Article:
Hakai Magazine –
Hillary Renick hikes down scree and rocks worn smooth by waves to reach the sandy beach below. The morning fog has receded, but the sky is still gray along the coastline of Mendocino County, California, as Renick scrambles up, down, and around Pomo village and nearby sites, where her people harvest traditional foods and collect materials for regalia, such as shells. “The rocky inlets are where the abalone hang out,” says Renick.
Renick, a citizen of the Sherwood Valley Band of Pomo Indians, and her crew of self-described “guerrilla gatherers” are scouting Glass Beach in Fort Bragg for abalone, seaweed, and shells they use for food, regalia, and ceremonies. “We like to say we’re badass Indian women gathering under cover of darkness, crawling under fences, over rocks, around No Trespassing signs, and through the mud to provide for funerals, feasts, and celebrations,” Renick says—although men are also part of the group.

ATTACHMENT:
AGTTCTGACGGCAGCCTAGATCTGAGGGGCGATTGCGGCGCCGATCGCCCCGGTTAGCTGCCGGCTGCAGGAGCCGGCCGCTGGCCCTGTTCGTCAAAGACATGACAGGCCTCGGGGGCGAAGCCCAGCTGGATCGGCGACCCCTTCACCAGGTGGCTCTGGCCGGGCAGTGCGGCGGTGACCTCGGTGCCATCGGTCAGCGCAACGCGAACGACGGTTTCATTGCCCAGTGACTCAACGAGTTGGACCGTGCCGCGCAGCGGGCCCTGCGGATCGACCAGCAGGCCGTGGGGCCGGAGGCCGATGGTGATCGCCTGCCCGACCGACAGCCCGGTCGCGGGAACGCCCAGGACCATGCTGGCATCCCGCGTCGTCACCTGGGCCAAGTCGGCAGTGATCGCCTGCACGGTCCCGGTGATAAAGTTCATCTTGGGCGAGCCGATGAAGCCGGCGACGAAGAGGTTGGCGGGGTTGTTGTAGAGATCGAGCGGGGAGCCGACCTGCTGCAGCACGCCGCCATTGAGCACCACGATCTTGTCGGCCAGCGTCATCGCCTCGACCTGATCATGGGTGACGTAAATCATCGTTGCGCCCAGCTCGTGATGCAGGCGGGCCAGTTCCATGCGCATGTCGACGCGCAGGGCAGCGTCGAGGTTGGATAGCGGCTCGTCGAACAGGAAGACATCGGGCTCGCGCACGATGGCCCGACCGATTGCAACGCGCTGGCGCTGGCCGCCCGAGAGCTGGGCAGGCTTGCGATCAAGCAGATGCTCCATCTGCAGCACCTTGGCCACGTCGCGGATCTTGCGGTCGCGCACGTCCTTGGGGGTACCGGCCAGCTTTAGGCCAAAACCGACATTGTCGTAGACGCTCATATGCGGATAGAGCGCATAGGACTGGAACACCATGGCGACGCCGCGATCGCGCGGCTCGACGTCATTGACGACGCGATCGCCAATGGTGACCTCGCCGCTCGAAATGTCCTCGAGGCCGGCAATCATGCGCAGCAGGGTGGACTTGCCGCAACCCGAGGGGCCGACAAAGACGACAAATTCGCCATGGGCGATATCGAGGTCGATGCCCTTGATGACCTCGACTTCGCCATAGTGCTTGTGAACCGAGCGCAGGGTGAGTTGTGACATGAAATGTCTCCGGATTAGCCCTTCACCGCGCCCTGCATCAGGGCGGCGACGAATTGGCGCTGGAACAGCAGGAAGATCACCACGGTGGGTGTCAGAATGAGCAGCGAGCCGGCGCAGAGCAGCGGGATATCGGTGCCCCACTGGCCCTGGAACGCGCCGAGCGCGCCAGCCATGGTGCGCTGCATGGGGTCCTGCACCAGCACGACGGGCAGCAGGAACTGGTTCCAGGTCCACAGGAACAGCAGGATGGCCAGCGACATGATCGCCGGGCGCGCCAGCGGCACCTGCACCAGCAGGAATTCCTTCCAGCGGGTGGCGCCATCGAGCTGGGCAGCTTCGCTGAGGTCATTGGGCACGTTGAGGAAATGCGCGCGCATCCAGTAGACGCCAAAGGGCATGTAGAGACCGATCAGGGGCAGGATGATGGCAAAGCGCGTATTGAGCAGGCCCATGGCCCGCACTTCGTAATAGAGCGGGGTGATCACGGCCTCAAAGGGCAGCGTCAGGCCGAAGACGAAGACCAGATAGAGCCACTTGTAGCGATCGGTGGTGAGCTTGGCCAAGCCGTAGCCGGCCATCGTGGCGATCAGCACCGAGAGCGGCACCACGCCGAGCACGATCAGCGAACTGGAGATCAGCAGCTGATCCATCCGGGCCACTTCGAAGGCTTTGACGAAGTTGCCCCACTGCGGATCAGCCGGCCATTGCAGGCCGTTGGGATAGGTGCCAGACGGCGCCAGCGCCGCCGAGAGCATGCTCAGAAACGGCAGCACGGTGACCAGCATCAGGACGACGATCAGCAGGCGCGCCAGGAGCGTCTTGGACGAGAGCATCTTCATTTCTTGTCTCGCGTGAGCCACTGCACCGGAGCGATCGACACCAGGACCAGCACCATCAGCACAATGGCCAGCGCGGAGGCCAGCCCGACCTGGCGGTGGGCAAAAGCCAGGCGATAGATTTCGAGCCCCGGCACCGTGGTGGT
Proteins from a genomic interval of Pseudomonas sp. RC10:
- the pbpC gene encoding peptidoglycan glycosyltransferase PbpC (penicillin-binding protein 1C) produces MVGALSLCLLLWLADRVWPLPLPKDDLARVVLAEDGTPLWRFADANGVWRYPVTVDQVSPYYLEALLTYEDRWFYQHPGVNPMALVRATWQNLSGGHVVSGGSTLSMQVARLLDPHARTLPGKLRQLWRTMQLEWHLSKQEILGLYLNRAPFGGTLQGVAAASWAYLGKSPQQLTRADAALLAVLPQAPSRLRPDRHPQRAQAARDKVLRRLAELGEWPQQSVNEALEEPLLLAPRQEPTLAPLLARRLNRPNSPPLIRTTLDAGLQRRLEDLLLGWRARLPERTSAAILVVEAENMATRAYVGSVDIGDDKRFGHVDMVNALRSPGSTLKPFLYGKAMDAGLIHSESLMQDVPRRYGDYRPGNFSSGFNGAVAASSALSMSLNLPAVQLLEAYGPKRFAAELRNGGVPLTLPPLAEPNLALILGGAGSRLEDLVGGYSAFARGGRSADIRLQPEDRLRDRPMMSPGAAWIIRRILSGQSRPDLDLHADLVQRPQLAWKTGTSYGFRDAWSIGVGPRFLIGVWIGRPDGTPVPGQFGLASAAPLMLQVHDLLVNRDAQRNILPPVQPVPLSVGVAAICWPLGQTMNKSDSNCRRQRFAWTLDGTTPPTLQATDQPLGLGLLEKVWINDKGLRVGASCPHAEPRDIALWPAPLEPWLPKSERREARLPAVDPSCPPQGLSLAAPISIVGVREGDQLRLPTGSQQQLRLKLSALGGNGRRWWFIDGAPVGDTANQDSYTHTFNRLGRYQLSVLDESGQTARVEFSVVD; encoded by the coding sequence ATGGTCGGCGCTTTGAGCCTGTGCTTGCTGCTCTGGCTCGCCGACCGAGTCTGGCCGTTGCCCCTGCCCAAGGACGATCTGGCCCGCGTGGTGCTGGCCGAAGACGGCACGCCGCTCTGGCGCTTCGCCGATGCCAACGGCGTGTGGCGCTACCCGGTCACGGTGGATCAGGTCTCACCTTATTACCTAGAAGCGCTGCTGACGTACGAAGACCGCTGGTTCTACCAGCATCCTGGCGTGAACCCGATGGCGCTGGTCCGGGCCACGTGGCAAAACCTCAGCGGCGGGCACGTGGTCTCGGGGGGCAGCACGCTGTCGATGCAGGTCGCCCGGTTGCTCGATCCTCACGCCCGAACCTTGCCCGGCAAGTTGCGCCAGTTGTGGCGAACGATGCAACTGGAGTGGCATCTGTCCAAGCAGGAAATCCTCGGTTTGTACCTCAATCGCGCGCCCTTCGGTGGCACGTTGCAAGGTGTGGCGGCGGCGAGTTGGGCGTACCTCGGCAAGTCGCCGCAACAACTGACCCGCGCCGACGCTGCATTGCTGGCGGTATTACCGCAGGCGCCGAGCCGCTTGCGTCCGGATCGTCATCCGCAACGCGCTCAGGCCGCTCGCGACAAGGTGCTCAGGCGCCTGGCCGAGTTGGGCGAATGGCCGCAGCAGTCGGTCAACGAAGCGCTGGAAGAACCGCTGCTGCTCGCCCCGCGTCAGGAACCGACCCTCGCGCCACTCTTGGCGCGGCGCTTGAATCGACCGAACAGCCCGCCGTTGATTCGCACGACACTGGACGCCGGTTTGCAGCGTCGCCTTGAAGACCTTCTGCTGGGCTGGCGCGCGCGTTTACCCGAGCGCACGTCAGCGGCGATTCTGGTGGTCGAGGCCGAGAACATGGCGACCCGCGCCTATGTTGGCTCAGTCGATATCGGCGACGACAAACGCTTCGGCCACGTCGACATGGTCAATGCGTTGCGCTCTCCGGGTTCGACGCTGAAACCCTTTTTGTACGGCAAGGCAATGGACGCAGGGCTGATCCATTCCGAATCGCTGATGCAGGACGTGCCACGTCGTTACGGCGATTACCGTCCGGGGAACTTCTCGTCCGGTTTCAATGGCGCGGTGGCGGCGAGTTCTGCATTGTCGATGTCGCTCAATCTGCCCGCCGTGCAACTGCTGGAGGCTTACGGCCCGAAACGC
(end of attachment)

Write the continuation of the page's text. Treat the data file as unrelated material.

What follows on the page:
Renick and her friends and family routinely defy California laws and natural resource management regulations they say obstruct their right to maintain these traditional practices. The stakes are high: Indigenous peoples risk jail time, tens of thousands of dollars in fines, and the lifetime loss of state hunting and fishing privileges for doing what they’ve always done in this area. But they say the possibility of losing this connection to the land outweighs the legal risks.